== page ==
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Thinking on Quality...

Joseph Fearn


106458a3e8a1135b0f35b349f8ce7c26-.jpgTo start, I want you to please imagine a car. Imagine a Toyota Camry, XLE package. For those of you that have a little bit more imagination, maybe even a Toyota Avalon XLE. This car has leather interior, power everything, a full touring package and even a Bose stereo. I think we all would agree this is a nice car. This isn't some trumped-up entry level car with plastic goodies on top trying to convince you it is nice. This is a NICE car. But it isn't a Mercedes. The Mercedes (go ahead and imagine a NICE Mercedes) is in a class by itself. The quality stands out. It is obvious at every turn. Even the cup holder is something people take note of. Quality in grounds management should be like the Mercedes.


Quality is Noticeable

I am not an automotive engineer but I can discern a nice car. Most people who visit your campus, or play on your course, are not grounds professionals. But this does not mean that people don't notice things around them. Visitors to Drury University have expectations already built in to their mind. They are visiting other campuses. The average person sees a lot of landscaping in their day. This means that your landscape is being compared to all those others. This also happens to golfers that have visited other courses too. This comparison may not be overt, but it almost always happens on some level or many different levels. Groundskeepers and Supers compare constantly also. When comparative quality is visible, and noticed in the landscape, it is a great benefit to the organizations purpose.



Fountain Circle at Drury U: crisp edges, consistent plant maintenance and spacing, fresh mulch.


Compare to the best

We have all heard the phrase "if you want to be the best, you have to beat the best". This is true for grounds management. Fortunately we don't have to "beat" anyone. My operation just has to reflect a pursuit of excellence that makes visitors and users bring to mind excellent comparisons. If someone looks at our campus and is reminded of some other prestigious or renowned university, that is a positive association. This in no way means you need to try to copy those other landscapes or grounds (courses), just the person's recollection is enough. The fact that my visitor is thinking of Ole Miss or Princeton while looking at Drury is just fine with me. After all, they are here right now, not there. And importantly, personalizing the landscape for visitors is valuable also.


Explaining Quality

Explaining quality is sometimes difficult. People who excel in a field are expressing an internal drive, on their own, to strive for quality. This internal drive for quality isn't in everyone, but it can be brought out if quality is explained in terms people already exhibit elsewhere in their lives. I remember a guy I worked with once who I felt did not put quality into his job. The work was completed to just acceptable and none of that was because he was pursuing quality. One day he drove to work in a car he had restored. It was immaculate and a top notch collector's item. Obviously this guy understood what quality looked like. He simply needed to understand how to apply it to landscaping (training) or how to want to apply it (motivation). Explaining the "what and why" can help unlock a workers individual understanding of quality.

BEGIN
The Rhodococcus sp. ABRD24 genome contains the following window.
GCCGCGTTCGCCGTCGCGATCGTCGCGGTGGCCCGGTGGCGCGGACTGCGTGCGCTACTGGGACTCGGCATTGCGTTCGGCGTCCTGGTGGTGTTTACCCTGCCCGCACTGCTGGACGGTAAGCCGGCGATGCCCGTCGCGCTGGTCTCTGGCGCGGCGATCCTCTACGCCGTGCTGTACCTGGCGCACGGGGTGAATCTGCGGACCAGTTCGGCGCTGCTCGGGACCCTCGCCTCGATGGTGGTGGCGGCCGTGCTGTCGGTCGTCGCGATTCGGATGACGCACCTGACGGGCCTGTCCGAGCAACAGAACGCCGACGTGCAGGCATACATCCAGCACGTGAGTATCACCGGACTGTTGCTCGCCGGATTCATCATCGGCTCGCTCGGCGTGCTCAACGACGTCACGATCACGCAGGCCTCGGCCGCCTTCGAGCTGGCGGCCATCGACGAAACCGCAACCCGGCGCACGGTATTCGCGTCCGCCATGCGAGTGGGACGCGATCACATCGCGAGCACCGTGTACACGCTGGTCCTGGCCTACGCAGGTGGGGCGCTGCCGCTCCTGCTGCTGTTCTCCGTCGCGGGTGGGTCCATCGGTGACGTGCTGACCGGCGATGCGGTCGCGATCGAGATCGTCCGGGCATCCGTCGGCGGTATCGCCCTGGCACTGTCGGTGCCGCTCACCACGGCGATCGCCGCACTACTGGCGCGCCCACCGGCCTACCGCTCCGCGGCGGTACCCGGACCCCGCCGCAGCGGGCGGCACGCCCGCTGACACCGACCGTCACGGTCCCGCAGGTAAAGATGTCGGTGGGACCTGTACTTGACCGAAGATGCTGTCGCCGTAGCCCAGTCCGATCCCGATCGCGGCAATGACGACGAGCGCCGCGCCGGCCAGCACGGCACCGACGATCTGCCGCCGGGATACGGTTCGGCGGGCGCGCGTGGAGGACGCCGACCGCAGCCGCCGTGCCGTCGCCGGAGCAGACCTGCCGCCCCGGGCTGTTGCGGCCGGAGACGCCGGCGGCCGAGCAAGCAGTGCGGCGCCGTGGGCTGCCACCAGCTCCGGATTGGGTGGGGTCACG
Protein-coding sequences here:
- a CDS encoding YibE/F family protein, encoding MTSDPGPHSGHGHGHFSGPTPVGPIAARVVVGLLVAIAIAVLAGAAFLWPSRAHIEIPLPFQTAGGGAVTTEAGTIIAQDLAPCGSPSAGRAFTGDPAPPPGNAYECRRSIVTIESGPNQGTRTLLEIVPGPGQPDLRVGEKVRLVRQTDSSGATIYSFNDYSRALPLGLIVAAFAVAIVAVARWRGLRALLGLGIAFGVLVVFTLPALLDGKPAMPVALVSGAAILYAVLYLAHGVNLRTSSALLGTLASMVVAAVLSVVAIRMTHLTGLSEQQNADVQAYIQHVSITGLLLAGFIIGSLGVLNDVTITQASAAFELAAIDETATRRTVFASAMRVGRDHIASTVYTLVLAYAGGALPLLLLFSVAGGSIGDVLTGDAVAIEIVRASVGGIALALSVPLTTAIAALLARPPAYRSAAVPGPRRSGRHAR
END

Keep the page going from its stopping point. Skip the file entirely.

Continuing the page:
It's all in the details: Pavers out of alignment (above) and after straightening (below).




Quality Comes in Many Guises

A team needs workers who can express quality in a wide variety of ways. Last week I was mowing on campus and was getting close to a group of three ladies that were attending a Drury function. When I got close, I stopped my machine and told them I would be mowing right past them but would only disturb them for 3 or 4 passes then move away (we have contained mowing decks as we run mulch kits year round). Treating visitors (customers) with respect is a manifestation of quality. This is in contrast to an experience just yesterday at a sports complex. The mower operator showed no concern for the visitors on the stands, nor a consideration of where the wind was blowing his duff. He could have shown visitors his concern, but he didn't, and we all got blown with grass and had to move while he passed us. I am not concerned as to why, just that it happened. Helping golfers find a ball, or quieting machines while a class is in session expresses quality as well.



Mower operator mowing with discharge chute up and too close to occupied bleachers.


Ultimately Quality Starts With Me

High performing grounds professionals understand quality. They know that it is about details and completing the job. They also know it is cumulative (quality parts=quality whole), exponential (quality process=quality multiplier), and a continual process (Continual Quality Improvement). But I have found that my personal commitment to quality is the greatest indicator for my operations commitment to quality. So when I exhibit 110% commitment to quality, I will see an upward spiral of quality execution and expectations from both my crew and my organization.



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